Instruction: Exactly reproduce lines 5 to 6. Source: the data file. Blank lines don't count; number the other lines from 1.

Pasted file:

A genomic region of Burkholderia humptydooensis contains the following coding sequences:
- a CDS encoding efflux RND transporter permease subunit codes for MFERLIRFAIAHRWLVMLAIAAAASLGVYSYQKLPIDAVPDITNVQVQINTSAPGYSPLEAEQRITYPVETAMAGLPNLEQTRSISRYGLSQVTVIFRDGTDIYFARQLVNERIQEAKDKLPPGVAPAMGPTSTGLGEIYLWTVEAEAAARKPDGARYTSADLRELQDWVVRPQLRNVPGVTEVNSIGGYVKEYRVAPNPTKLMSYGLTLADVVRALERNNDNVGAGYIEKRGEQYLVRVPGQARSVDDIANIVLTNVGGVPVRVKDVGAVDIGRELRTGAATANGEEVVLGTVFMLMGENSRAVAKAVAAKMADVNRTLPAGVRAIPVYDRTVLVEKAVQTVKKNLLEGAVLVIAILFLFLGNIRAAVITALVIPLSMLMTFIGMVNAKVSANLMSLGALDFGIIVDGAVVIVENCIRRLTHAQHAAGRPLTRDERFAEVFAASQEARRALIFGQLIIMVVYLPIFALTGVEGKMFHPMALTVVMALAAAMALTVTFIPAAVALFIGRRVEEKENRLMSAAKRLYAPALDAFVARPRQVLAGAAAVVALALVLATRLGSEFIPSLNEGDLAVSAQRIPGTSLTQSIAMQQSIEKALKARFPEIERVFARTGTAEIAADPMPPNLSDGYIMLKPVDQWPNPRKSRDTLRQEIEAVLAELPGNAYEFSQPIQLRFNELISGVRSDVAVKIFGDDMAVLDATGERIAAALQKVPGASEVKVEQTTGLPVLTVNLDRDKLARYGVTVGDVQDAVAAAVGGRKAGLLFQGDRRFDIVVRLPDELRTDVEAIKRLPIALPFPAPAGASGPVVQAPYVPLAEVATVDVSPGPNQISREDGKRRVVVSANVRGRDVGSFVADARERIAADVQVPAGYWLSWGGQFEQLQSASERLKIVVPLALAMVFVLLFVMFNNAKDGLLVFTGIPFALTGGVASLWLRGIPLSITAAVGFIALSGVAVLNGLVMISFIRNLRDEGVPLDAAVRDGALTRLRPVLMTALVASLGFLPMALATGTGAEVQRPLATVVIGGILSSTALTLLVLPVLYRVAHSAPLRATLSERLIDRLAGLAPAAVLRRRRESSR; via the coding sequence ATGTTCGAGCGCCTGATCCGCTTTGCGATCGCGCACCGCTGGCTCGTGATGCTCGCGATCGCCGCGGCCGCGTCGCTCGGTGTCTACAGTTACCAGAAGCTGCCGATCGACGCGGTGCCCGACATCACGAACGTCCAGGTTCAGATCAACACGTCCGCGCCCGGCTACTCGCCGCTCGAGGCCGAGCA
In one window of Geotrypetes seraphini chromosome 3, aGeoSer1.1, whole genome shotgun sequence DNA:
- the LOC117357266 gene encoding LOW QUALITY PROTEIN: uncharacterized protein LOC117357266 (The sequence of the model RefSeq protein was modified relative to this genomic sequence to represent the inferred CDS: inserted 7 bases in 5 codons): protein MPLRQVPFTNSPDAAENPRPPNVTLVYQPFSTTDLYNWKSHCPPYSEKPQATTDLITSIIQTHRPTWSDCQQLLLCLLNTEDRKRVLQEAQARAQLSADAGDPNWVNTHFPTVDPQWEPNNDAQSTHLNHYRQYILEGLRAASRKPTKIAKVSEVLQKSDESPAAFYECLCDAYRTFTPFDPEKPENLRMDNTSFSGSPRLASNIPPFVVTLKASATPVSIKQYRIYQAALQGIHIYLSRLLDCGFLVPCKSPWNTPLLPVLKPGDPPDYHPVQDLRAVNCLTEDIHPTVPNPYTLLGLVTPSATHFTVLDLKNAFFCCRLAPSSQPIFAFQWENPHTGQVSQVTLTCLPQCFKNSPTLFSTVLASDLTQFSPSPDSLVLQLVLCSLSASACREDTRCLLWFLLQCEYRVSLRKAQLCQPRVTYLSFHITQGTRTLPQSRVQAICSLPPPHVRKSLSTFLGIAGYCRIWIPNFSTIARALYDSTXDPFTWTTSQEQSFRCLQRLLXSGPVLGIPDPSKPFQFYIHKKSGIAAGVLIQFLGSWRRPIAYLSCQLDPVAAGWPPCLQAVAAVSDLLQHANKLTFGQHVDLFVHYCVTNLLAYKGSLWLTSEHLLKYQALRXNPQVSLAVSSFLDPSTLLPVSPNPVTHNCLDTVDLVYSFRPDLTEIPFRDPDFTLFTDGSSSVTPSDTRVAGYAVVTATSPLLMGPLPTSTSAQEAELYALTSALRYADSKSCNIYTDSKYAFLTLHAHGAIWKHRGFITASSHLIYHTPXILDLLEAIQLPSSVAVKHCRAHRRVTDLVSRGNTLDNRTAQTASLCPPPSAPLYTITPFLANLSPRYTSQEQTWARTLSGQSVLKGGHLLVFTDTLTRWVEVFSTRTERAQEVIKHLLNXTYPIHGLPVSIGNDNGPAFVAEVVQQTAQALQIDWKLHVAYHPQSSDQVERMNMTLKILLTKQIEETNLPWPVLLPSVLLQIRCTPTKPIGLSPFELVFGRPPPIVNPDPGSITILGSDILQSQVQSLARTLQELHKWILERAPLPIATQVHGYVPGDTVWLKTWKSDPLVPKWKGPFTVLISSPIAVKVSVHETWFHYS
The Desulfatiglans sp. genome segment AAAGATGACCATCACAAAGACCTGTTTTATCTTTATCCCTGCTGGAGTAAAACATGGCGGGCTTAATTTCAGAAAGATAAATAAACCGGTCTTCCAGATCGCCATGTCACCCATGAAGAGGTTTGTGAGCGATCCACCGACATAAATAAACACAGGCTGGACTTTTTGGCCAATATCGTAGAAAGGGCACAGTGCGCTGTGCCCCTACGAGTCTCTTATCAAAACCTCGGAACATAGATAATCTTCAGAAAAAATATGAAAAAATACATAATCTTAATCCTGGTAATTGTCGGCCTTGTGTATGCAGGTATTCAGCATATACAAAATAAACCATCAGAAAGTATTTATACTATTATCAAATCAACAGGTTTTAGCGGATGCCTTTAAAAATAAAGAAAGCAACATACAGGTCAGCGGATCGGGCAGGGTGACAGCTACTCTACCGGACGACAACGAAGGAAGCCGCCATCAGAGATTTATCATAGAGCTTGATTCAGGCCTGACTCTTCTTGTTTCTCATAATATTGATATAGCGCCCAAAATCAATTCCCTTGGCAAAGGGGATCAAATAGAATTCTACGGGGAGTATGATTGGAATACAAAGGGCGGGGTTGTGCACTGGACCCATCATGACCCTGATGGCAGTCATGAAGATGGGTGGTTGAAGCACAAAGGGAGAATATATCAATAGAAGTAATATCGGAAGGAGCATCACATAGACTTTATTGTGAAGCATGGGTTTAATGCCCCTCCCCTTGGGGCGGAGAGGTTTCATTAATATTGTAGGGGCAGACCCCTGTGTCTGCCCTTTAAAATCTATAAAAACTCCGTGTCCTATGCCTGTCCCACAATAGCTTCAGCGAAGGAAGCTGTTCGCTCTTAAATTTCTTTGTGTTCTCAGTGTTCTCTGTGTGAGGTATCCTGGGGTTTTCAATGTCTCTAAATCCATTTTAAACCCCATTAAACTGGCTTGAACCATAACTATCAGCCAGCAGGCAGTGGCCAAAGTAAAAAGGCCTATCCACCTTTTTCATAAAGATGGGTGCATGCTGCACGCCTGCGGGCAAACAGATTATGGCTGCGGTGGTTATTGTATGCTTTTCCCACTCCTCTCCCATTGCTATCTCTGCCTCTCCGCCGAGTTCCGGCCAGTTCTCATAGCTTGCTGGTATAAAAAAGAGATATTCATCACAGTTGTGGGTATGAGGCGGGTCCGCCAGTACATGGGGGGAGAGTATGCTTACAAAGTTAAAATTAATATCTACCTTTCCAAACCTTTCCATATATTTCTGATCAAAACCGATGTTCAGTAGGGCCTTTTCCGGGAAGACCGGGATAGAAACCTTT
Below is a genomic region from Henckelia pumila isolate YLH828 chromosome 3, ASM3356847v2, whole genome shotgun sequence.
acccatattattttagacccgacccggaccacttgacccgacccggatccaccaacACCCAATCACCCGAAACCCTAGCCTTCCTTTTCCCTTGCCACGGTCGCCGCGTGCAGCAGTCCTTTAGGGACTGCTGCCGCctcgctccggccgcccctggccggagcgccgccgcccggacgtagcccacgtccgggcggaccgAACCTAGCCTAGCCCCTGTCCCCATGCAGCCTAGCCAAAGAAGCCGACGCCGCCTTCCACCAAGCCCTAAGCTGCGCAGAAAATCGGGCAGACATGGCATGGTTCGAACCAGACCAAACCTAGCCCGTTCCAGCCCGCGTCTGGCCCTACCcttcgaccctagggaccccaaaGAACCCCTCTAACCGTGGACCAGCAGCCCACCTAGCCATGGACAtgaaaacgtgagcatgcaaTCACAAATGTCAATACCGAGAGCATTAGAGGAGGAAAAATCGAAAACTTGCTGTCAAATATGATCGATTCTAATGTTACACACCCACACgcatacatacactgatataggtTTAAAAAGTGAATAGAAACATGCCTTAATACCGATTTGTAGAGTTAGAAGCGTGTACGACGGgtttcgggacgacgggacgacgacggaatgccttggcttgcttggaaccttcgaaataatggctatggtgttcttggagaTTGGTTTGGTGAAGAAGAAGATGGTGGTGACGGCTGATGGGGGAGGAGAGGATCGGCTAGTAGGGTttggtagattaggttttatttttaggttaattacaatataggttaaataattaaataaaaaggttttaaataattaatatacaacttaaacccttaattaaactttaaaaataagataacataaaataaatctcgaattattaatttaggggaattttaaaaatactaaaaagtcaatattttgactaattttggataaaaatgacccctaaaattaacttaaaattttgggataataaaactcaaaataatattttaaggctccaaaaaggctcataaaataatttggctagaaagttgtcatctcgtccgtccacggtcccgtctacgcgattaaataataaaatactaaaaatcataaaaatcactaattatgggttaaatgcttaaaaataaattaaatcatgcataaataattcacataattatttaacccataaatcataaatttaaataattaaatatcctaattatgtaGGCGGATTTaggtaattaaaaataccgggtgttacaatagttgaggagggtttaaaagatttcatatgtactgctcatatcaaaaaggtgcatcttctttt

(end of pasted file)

The Desulfatiglans sp. genome segment AAAGATGACCATCACAAAGACCTGTTTTATCTTTATCCCTGCTGGAGTAAAACATGGCGGGCTTAATTTCAGAAAGATAAATAAACCGGTCTTCCAGATCGCCATGTCACCCATGAAGAGGTTTGTGAGCGATCCACCGACATAAATAAACACAGGCTGGACTTTTTGGCCAATATCGTAGAAAGGGCACAGTGCGCTGTGCCCCTACGAGTCTCTTATCAAAACCTCGGAACATAGATAATCTTCAGAAAAAATATGAAAAAATACATAATCTTAATCCTGGTAATTGTCGGCCTTGTGTATGCAGGTATTCAGCATATACAAAATAAACCATCAGAAAGTATTTATACTATTATCAAATCAACAGGTTTTAGCGGATGCCTTTAAAAATAAAGAAAGCAACATACAGGTCAGCGGATCGGGCAGGGTGACAGCTACTCTACCGGACGACAACGAAGGAAGCCGCCATCAGAGATTTATCATAGAGCTTGATTCAGGCCTGACTCTTCTTGTTTCTCATAATATTGATATAGCGCCCAAAATCAATTCCCTTGGCAAAGGGGATCAAATAGAATTCTACGGGGAGTATGATTGGAATACAAAGGGCGGGGTTGTGCACTGGACCCATCATGACCCTGATGGCAGTCATGAAGATGGGTGGTTGAAGCACAAAGGGAGAATATATCAATAGAAGTAATATCGGAAGGAGCATCACATAGACTTTATTGTGAAGCATGGGTTTAATGCCCCTCCCCTTGGGGCGGAGAGGTTTCATTAATATTGTAGGGGCAGACCCCTGTGTCTGCCCTTTAAAATCTATAAAAACTCCGTGTCCTATGCCTGTCCCACAATAGCTTCAGCGAAGGAAGCTGTTCGCTCTTAAATTTCTTTGTGTTCTCAGTGTTCTCTGTGTGAGGTATCCTGGGGTTTTCAATGTCTCTAAATCCATTTTAAACCCCATTAAACTGGCTTGAACCATAACTATCAGCCAGCAGGCAGTGGCCAAAGTAAAAAGGCCTATCCACCTTTTTCATAAAGATGGGTGCATGCTGCACGCCTGCGGGCAAACAGATTATGGCTGCGGTGGTTATTGTATGCTTTTCCCACTCCTCTCCCATTGCTATCTCTGCCTCTCCGCCGAGTTCCGGCCAGTTCTCATAGCTTGCTGGTATAAAAAAGAGATATTCATCACAGTTGTGGGTATGAGGCGGGTCCGCCAGTACATGGGGGGAGAGTATGCTTACAAAGTTAAAATTAATATCTACCTTTCCAAACCTTTCCATATATTTCTGATCAAAACCGATGTTCAGTAGGGCCTTTTCCGGGAAGACCGGGATAGAAACCTTT
Below is a genomic region from Henckelia pumila isolate YLH828 chromosome 3, ASM3356847v2, whole genome shotgun sequence.